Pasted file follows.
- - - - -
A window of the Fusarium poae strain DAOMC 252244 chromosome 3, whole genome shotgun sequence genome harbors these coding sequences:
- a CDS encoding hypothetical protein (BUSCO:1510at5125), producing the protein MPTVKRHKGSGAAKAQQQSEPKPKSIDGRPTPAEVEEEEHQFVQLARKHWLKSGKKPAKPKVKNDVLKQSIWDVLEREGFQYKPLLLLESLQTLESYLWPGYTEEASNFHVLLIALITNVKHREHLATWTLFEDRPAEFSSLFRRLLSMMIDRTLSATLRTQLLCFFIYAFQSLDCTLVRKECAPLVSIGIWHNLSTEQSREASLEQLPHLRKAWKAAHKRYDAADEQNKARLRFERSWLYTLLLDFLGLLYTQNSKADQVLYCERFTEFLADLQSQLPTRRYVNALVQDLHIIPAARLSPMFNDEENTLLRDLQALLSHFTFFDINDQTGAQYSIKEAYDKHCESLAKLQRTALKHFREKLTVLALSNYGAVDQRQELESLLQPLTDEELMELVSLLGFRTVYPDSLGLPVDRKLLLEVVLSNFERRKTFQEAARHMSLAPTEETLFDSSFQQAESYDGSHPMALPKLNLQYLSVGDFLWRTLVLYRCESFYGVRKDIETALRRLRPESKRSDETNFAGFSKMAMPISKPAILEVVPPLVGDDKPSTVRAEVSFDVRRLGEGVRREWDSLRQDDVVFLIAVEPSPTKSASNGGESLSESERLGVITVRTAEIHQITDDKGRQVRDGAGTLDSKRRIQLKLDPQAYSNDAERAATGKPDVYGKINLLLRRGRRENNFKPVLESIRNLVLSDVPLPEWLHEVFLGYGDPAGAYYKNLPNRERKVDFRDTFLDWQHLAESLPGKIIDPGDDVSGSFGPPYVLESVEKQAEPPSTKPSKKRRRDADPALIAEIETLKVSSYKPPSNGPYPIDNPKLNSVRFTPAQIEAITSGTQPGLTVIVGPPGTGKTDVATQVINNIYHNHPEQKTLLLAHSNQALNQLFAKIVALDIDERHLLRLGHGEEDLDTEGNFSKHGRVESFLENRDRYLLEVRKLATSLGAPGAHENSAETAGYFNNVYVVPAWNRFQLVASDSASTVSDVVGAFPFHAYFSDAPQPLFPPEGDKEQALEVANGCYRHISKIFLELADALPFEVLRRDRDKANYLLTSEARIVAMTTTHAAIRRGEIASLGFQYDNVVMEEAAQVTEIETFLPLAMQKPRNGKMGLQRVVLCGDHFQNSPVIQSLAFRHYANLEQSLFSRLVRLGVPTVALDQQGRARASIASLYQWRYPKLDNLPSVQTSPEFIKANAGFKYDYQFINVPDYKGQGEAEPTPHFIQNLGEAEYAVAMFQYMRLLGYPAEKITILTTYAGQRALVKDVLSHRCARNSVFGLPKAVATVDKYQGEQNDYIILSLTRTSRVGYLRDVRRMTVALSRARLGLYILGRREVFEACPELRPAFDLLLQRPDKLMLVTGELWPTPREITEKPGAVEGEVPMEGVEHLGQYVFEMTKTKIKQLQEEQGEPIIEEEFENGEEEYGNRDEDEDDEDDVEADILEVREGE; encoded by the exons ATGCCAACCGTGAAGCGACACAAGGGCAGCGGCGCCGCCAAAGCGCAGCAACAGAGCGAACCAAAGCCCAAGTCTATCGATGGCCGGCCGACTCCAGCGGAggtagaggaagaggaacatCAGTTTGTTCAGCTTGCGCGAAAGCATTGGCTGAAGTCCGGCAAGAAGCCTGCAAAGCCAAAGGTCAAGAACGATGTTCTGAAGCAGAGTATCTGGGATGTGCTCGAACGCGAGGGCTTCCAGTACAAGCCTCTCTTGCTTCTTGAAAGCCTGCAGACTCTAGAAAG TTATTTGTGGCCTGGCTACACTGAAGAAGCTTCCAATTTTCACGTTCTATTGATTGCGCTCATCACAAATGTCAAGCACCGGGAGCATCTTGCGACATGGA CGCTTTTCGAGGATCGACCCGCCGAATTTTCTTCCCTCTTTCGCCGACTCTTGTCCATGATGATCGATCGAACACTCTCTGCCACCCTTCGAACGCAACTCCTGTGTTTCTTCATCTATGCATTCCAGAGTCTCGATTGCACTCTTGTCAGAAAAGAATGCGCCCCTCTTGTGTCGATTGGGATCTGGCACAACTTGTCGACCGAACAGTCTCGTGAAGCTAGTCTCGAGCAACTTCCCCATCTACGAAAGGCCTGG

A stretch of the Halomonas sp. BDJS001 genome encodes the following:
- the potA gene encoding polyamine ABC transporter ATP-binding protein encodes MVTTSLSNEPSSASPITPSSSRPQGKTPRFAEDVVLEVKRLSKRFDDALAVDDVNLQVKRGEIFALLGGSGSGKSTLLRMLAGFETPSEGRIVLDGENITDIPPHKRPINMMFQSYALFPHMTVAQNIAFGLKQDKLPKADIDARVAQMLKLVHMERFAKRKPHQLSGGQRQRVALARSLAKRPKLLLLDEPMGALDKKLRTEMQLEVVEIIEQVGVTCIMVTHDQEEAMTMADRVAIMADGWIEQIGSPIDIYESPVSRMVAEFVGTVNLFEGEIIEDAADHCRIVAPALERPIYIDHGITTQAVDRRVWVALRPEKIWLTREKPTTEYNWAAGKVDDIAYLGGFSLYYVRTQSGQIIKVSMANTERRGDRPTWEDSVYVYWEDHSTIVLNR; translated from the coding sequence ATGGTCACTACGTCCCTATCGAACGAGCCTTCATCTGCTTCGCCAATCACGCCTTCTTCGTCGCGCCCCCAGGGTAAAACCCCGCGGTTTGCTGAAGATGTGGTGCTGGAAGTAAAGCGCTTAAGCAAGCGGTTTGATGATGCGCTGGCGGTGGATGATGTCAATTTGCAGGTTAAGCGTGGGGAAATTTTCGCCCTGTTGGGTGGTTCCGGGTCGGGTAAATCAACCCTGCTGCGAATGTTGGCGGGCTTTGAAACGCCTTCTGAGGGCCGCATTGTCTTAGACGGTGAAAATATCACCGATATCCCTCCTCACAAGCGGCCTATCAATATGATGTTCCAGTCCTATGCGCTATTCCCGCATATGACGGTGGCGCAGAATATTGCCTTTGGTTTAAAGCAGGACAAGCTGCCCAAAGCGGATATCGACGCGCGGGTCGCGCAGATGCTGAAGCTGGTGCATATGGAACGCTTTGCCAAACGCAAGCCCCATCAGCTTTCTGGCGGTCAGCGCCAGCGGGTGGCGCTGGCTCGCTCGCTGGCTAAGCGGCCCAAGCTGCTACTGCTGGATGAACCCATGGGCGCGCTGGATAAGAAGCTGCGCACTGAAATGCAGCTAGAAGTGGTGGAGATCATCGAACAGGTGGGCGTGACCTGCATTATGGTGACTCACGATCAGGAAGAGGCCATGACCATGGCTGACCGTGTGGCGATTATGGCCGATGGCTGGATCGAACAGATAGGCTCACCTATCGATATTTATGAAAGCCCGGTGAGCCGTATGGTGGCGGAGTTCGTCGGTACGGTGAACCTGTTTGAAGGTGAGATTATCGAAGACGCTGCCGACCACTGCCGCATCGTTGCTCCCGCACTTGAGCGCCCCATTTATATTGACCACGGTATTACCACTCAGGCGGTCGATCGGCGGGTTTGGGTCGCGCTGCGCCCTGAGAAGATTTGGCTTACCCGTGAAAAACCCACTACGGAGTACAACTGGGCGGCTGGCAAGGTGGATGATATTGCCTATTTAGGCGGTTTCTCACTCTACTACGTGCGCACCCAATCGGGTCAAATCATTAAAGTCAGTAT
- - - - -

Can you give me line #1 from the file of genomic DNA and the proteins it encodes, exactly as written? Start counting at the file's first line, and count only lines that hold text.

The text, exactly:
A window of the Fusarium poae strain DAOMC 252244 chromosome 3, whole genome shotgun sequence genome harbors these coding sequences: